But that’s just one definition that encompasses the concept of PA/PAS. There are two more.
The DSM-5 has two important new diagnoses that can also be used by clinical and forensic practitioners in cases involving PA. There is a new diagnosis called child affected by parental relationship distress, which should be used “when the focus of clinical attention is the negative effects of parental relationship discord (e.g., high levels of conflict, distress, or disparagement) on a child in the family, including effects on the child’s mental or other physical disorders.” That is a good description of how PA comes about, in that it describes how children are injured during high-conflict separation and divorce, especially when the parents experience distress and persistently disparage the other parent.
The second new diagnosis in DSM-5 is child psychological abuse, which is defined as “nonaccidental verbal or symbolic acts by a child’s parent or caregiver that result, or have reasonable potential to result, in significant psychological harm to the child.” In many instances, the behavior of the alienating parent constitutes child psychological abuse. When these three diagnoses are considered, it is clear that DSM-5 is a great improvement over the previous editions of DSM when it comes to identifying, classifying, and diagnosing PA.
In short, the DSM-5 now effectively includes the diagnosis of PA/PAS, just not by those names. True, none of the three possibilities is PA/PAS per se, and the three put together don’t fully encompass an actual PA/PAS diagnosis. But it’s a near thing. Whatever it’s called, any mental health professional that sees a parent engaged in a relentless campaign of disparagement of the other parent, who doesn’t deserve it and a child who’s driven to adopt the attitudes and ideas of the alienator toward the target parent, can make one or more of the three possible diagnoses. As Dr. Bernet said, that’s a “great improvement.” From now on, alienating parents will not be able to hide behind the DSM-5. The science of mental health will no longer permit that behavior.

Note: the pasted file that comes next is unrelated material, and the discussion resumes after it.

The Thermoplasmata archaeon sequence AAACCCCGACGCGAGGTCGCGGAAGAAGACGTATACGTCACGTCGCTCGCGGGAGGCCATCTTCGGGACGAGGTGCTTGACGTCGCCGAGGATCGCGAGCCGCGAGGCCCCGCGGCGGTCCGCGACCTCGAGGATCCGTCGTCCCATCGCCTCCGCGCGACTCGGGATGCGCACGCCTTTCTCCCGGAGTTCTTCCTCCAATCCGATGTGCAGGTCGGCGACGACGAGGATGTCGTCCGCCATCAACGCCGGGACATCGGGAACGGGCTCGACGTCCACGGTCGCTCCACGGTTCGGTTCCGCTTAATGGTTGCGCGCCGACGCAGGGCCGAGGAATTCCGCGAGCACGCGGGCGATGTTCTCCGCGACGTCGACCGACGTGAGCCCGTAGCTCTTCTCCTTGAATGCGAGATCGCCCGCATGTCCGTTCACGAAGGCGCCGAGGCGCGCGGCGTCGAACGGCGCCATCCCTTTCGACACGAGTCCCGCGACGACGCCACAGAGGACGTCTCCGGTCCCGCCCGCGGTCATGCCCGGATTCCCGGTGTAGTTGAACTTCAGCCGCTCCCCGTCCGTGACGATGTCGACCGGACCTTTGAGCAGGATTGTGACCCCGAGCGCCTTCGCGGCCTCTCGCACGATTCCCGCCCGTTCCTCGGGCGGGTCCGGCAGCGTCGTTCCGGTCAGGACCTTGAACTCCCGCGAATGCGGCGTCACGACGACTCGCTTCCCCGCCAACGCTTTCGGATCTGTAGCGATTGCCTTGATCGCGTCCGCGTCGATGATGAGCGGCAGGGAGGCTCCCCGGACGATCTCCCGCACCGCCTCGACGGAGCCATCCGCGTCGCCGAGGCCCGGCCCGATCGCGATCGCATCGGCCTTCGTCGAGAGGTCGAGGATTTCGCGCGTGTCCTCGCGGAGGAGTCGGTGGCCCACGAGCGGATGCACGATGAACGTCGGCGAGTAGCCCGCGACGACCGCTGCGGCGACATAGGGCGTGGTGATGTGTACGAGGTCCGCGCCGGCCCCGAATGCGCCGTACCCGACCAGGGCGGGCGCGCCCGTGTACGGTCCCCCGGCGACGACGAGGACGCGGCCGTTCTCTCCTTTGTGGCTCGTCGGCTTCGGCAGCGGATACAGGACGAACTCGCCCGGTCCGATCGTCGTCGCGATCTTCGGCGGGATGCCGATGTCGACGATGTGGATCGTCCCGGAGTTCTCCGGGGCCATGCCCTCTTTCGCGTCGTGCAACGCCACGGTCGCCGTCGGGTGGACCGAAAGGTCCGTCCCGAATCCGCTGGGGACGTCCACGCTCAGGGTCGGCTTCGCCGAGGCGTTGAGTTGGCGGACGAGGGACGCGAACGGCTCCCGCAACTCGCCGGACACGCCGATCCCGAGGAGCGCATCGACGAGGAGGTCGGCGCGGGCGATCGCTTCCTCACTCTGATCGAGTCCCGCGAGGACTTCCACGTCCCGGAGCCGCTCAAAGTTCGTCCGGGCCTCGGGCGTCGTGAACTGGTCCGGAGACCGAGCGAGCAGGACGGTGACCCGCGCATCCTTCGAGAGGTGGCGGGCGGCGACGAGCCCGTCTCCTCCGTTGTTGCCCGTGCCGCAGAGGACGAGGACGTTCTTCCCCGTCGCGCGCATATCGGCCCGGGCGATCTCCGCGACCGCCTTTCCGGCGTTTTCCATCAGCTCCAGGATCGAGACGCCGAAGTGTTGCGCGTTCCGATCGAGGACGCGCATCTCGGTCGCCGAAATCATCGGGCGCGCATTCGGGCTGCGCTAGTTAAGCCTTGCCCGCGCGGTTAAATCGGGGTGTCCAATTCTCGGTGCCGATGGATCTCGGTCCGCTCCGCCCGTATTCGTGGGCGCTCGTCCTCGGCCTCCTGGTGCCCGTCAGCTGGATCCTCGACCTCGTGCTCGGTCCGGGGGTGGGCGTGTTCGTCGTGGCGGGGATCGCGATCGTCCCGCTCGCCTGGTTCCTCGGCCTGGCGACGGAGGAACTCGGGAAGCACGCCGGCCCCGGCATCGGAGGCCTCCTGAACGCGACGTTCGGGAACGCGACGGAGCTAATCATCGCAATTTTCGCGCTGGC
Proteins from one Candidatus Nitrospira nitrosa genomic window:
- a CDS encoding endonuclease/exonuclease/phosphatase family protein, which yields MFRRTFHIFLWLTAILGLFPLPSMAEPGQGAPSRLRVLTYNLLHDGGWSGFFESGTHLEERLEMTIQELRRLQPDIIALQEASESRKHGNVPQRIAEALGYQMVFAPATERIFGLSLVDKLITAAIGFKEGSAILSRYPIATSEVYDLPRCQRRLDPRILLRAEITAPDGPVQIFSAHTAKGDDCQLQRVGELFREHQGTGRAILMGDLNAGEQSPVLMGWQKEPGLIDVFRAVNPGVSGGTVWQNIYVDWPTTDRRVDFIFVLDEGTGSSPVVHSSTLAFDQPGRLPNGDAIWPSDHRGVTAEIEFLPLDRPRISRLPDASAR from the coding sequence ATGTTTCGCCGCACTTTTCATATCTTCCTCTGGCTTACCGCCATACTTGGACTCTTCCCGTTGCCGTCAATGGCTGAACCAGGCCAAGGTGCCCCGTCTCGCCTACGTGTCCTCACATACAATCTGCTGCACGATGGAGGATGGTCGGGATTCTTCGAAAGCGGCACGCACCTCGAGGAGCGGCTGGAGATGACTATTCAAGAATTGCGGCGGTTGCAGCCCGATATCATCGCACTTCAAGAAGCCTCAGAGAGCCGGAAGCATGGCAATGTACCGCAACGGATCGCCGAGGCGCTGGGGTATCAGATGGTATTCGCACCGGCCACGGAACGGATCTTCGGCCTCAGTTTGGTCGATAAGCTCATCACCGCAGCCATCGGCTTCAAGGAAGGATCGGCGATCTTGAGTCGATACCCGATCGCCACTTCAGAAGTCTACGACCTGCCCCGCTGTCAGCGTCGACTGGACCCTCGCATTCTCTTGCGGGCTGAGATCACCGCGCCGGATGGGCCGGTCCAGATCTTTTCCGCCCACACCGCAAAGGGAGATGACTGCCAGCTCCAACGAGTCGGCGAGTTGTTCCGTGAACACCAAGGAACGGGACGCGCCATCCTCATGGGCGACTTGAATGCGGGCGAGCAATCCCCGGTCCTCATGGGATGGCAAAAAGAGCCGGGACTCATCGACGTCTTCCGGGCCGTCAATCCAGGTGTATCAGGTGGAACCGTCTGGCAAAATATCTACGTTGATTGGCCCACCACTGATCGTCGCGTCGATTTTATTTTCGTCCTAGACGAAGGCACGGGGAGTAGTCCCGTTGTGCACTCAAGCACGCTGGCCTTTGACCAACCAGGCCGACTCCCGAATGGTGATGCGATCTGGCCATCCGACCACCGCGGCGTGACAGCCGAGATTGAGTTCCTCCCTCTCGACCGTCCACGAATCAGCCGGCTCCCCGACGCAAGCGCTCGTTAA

The benefits are many.
Why does this matter? (1) To improve clinical care of families affected by PA. Most of the textbooks that are used to teach the next generation of mental health professionals are based on the most recent edition of DSM. If PA is present in DSM – either the concept or the actual words – it is much more likely that mental health students and trainees will learn the causes, manifestations, and treatment for PA. (2) To improve research regarding PA. We need to have consistent definitions of PA, which have proven validity and reliability, in order for research personnel to study the causes, manifestations, and treatment for PA. (3) For legal purposes. We need to move past the era of repeatedly debating in court whether PA really exists. If PA is in DSM, it will usually be accepted in court as a real problem that needs to be addressed.
All of that is a plus. One of the worst things fathers face in custody cases is bias against them on the part of mental health professionals. One reason for that is the training they receive in undergraduate and clinical programs. As Dr. Bernet points out, newly trained professionals will now get that training based on a DSM edition that includes the concept of PA/PAS. That means that gradually, we’ll begin to see custody experts with greater awareness of- and openness to- the idea that parents sometimes intentionally turn their children away from the other parent.
And of course, those professionals will no longer need to convince judges of the validity of a diagnosis that’s nowhere to be found in the DSM. Now it is, whatever its name.
The National Parents Organization is a Shared Parenting Organization
The National Parents Organization is a non-profit organization that is educating the public, families, educators, and legislators about the importance of shared parenting and how it can reduce conflict in children, parents and extended families. If you would like to get involved in our organization, you can do so several ways. First, we would love to have you as an official member of the National Parents Organization team. Second, the National Parents Organization is an organization that believes in the importance of using social media as a means to spread the word about shared parenting and other topics, and you can visit us on our Facebook Page to learn more about our efforts. Last, we hope you will share this article with other families using the many social networking sites so that we can bring about greater awareness of shared parenting. Thank you for your support.